On 23 Nov., 03:33, Virgil <vir...@ligriv.com> wrote: > In article > <addf68fc-fef6-4d32-9962-158449bcb...@e25g2000vbm.googlegroups.com>, > > WM <mueck...@rz.fh-augsburg.de> wrote: > > No, yours is a much more difficult case. That's why I conceived the > > simplest case. > > WM does not conceive at all that there are TWO SEPARATE SEQUENCES > involved, which quite properly behave differently. > > The real number case involves a single strictly increasing and unbounded > sequence of distinct real numbers, which involves one form of limiting > process. > > The set of digits case involves two disjoint sequences of sets of > digits, each of which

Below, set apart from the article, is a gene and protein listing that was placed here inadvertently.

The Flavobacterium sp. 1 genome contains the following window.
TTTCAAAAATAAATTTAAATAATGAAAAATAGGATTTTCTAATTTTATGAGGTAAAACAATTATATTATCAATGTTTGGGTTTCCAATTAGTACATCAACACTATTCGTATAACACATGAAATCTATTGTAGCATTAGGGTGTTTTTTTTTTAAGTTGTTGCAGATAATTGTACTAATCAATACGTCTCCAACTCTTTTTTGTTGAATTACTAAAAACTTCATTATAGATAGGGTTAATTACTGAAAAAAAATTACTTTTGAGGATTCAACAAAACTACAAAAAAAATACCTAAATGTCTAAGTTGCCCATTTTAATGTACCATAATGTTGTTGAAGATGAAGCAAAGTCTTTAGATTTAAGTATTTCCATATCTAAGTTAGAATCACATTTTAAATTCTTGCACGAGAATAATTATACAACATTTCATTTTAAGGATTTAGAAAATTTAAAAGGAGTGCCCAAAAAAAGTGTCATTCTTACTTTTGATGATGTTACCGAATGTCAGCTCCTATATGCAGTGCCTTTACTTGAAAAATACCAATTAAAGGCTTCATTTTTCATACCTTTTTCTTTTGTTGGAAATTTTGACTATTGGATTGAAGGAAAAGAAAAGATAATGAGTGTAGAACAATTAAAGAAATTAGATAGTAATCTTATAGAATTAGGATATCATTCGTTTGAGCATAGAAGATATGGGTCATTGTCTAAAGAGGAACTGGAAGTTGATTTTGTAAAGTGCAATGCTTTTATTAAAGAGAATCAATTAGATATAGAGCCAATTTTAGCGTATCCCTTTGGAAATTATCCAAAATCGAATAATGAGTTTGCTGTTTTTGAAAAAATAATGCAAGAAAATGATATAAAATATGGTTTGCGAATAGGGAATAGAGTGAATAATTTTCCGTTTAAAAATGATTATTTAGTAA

is required to establish and construct the real numbers of analysis. Exactly the numerals, the bricks of the numbers are determined. However, there are none, according to set theory.
If set theory could not do that job, what would its application be good for at all?